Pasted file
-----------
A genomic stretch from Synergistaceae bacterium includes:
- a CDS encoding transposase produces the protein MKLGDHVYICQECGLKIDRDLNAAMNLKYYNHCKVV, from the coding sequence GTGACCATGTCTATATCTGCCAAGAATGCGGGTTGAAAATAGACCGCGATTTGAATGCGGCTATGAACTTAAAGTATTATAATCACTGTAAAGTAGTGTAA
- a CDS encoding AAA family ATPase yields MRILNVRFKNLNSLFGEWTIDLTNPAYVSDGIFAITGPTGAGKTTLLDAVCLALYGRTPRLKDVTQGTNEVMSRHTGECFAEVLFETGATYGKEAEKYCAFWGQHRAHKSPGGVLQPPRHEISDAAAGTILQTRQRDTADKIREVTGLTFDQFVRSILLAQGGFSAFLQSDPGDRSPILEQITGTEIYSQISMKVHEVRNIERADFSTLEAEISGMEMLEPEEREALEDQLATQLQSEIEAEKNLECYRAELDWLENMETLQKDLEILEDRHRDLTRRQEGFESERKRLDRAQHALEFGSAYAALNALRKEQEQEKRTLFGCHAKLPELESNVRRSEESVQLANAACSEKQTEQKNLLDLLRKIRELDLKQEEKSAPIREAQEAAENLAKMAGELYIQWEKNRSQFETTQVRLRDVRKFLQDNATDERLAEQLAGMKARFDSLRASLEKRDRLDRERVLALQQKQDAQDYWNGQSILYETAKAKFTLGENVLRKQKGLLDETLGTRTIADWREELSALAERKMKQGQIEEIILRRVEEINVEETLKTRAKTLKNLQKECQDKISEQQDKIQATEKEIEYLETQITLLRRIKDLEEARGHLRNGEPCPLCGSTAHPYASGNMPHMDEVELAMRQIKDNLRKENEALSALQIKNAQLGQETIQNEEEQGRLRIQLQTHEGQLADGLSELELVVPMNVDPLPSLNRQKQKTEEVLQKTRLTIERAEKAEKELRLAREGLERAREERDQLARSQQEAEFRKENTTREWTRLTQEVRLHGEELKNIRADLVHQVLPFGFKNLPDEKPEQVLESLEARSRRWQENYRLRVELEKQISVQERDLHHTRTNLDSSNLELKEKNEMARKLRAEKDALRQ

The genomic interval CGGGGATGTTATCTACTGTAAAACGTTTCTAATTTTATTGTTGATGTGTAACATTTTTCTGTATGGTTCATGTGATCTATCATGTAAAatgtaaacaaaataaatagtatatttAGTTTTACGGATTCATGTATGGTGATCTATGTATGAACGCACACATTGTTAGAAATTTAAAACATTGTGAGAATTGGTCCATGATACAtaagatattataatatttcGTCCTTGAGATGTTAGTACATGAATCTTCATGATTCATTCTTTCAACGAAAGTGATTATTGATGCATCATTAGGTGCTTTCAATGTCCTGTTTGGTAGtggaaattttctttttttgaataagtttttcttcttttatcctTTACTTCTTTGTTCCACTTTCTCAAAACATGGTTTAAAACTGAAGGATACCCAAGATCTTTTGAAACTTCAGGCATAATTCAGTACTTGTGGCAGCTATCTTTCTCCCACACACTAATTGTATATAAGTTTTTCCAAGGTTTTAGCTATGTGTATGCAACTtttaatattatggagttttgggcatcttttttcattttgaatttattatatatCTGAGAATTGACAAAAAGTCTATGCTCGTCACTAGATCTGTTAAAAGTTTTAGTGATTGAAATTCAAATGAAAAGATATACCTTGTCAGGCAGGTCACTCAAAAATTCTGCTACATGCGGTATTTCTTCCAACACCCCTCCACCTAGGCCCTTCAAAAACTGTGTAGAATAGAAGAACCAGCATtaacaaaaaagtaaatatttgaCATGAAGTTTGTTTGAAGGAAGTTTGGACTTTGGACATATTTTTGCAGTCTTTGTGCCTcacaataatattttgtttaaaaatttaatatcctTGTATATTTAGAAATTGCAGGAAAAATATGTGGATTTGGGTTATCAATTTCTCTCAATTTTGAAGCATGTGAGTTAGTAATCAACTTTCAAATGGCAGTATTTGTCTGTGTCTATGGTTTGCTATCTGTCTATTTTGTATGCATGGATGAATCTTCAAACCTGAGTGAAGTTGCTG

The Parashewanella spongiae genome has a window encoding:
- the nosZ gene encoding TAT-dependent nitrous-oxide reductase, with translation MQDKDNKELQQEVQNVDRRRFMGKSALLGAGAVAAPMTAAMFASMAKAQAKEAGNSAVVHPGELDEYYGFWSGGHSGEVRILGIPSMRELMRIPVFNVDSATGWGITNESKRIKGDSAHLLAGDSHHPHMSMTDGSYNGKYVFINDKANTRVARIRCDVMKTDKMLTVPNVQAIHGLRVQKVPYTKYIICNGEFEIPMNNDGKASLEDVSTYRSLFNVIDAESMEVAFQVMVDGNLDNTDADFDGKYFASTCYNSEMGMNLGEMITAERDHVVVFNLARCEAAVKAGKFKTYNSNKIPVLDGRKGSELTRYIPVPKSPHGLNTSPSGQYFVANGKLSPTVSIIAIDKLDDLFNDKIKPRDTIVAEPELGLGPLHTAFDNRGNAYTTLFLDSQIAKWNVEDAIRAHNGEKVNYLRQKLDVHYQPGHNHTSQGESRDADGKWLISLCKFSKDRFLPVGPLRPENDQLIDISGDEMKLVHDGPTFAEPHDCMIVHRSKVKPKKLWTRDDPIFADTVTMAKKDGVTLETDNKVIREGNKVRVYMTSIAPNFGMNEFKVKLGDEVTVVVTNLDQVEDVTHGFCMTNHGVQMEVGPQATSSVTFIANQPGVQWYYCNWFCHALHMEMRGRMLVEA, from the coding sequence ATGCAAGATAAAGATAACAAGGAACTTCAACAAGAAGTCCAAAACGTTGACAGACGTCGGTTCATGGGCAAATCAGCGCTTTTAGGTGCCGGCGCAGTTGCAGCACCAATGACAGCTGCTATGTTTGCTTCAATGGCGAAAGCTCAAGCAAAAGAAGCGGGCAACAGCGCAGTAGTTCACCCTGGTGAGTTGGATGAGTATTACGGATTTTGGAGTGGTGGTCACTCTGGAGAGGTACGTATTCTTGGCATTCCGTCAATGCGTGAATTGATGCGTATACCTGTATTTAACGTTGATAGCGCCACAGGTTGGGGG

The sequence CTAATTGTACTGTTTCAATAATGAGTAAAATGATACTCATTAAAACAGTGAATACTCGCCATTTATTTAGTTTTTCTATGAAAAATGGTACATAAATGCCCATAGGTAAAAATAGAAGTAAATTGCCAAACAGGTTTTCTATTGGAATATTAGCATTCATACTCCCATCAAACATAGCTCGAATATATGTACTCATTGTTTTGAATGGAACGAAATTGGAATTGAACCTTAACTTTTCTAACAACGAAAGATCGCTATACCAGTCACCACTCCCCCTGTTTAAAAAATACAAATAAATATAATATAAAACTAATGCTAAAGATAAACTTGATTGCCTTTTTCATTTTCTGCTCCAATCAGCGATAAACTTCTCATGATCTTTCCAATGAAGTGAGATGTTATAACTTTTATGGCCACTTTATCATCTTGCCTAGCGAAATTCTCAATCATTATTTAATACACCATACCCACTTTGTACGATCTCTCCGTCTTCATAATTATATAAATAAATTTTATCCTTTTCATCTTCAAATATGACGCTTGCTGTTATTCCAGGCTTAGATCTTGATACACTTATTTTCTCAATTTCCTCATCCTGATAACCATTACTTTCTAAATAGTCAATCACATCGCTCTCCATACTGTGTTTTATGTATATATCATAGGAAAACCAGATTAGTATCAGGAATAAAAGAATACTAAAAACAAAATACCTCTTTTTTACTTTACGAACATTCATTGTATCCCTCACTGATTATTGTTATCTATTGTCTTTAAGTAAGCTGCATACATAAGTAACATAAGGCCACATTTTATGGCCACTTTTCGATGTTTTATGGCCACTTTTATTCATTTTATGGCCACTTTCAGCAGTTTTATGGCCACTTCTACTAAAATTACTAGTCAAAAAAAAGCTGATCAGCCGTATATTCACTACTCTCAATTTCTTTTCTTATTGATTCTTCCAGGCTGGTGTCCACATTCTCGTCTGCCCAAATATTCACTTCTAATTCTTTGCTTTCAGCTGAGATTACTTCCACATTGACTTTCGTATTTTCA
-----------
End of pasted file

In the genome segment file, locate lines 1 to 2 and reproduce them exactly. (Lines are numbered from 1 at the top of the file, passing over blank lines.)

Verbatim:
A genomic stretch from Synergistaceae bacterium includes:
- a CDS encoding transposase produces the protein MKLGDHVYICQECGLKIDRDLNAAMNLKYYNHCKVV, from the coding sequence GTGACCATGTCTATATCTGCCAAGAATGCGGGTTGAAAATAGACCGCGATTTGAATGCGGCTATGAACTTAAAGTATTATAATCACTGTAAAGTAGTGTAA